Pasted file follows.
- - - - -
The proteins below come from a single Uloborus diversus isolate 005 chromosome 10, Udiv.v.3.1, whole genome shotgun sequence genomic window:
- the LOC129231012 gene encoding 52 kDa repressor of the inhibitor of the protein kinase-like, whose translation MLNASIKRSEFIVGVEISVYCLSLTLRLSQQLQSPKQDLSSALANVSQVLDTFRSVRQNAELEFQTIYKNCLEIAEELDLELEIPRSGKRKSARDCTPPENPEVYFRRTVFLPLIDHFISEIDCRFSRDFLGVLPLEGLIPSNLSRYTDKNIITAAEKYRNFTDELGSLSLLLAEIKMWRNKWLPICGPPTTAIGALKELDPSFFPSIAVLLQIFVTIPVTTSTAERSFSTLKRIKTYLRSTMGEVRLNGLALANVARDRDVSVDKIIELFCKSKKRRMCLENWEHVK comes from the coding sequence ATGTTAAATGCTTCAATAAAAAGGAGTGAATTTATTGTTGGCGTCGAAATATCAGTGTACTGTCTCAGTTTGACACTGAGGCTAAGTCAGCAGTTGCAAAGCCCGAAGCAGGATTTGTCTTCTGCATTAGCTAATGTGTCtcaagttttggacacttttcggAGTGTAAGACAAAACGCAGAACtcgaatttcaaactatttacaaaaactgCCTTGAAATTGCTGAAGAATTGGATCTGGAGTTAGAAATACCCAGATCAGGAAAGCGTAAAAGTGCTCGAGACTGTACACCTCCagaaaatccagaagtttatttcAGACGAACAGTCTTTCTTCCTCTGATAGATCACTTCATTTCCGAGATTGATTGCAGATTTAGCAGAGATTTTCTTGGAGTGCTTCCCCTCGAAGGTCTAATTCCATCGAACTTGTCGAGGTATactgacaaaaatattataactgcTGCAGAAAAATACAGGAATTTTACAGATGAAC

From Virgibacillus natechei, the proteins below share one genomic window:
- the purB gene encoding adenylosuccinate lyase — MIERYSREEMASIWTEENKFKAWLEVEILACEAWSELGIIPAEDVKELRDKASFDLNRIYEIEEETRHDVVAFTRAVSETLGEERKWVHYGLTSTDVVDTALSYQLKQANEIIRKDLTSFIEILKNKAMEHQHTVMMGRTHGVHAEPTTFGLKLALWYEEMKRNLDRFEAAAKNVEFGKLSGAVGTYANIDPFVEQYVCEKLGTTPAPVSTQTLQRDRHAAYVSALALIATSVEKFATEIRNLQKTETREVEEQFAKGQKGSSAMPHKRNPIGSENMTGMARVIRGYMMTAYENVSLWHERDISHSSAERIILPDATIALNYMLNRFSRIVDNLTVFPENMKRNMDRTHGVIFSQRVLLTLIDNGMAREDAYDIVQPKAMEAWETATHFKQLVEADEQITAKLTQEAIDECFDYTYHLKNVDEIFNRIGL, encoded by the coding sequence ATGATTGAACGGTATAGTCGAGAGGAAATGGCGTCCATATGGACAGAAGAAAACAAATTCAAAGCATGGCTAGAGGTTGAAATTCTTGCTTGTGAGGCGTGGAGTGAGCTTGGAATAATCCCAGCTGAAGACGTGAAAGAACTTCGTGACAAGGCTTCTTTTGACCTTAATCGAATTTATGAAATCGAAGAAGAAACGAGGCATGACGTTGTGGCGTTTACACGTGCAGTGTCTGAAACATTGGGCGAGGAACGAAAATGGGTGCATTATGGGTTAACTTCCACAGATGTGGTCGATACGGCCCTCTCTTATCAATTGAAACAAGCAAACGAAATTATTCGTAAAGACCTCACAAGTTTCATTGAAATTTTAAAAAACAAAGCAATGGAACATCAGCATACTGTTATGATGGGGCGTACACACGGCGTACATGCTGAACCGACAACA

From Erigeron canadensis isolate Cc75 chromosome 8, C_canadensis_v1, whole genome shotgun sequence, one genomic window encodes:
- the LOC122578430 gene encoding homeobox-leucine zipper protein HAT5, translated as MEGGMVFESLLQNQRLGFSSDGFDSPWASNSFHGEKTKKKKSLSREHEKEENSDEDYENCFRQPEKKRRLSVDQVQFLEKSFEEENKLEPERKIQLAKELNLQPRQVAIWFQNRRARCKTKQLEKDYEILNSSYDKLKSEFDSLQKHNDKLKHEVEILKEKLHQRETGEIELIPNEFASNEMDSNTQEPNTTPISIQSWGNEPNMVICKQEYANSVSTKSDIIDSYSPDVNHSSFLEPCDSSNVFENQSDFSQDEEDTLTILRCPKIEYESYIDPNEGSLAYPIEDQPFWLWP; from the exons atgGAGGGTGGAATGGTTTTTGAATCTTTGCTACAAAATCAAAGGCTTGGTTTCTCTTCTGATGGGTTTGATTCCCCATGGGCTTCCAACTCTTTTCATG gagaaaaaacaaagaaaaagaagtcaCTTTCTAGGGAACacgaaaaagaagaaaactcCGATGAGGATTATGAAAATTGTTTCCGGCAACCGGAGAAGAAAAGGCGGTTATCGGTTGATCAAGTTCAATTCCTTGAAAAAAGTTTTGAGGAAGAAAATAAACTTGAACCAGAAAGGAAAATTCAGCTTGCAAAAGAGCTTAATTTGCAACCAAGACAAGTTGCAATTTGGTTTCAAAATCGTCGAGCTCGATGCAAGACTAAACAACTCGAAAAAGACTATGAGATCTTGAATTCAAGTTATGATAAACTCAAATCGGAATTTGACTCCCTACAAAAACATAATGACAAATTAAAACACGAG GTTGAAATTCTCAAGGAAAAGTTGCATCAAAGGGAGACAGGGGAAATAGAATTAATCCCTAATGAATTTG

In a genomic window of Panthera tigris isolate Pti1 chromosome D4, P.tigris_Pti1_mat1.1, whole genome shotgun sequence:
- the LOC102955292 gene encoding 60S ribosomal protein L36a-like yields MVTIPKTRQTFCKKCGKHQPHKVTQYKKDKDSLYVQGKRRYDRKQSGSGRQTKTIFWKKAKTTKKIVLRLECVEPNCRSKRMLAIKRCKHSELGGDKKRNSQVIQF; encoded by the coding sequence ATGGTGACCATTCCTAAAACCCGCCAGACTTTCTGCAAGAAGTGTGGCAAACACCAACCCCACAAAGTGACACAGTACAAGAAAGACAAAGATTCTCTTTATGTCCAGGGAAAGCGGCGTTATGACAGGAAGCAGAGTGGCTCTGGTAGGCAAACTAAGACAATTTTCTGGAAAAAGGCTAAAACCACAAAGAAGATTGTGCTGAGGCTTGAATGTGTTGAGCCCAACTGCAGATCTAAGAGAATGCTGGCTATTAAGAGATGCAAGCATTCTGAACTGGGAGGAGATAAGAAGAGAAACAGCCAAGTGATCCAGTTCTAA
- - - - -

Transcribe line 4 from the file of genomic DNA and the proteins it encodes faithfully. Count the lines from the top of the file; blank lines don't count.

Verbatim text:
- the purB gene encoding adenylosuccinate lyase — MIERYSREEMASIWTEENKFKAWLEVEILACEAWSELGIIPAEDVKELRDKASFDLNRIYEIEEETRHDVVAFTRAVSETLGEERKWVHYGLTSTDVVDTALSYQLKQANEIIRKDLTSFIEILKNKAMEHQHTVMMGRTHGVHAEPTTFGLKLALWYEEMKRNLDRFEAAAKNVEFGKLSGAVGTYANIDPFVEQYVCEKLGTTPAPVSTQTLQRDRHAAYVSALALIATSVEKFATEIRNLQKTETREVEEQFAKGQKGSSAMPHKRNPIGSENMTGMARVIRGYMMTAYENVSLWHERDISHSSAERIILPDATIALNYMLNRFSRIVDNLTVFPENMKRNMDRTHGVIFSQRVLLTLIDNGMAREDAYDIVQPKAMEAWETATHFKQLVEADEQITAKLTQEAIDECFDYTYHLKNVDEIFNRIGL, encoded by the coding sequence ATGATTGAACGGTATAGTCGAGAGGAAATGGCGTCCATATGGACAGAAGAAAACAAATTCAAAGCATGGCTAGAGGTTGAAATTCTTGCTTGTGAGGCGTGGAGTGAGCTTGGAATAATCCCAGCTGAAGACGTGAAAGAACTTCGTGACAAGGCTTCTTTTGACCTTAATCGAATTTATGAAATCGAAGAAGAAACGAGGCATGACGTTGTGGCGTTTACACGTGCAGTGTCTGAAACATTGGGCGAGGAACGAAAATGGGTGCATTATGGGTTAACTTCCACAGATGTGGTCGATACGGCCCTCTCTTATCAATTGAAACAAGCAAACGAAATTATTCGTAAAGACCTCACAAGTTTCATTGAAATTTTAAAAAACAAAGCAATGGAACATCAGCATACTGTTATGATGGGGCGTACACACGGCGTACATGCTGAACCGACAACA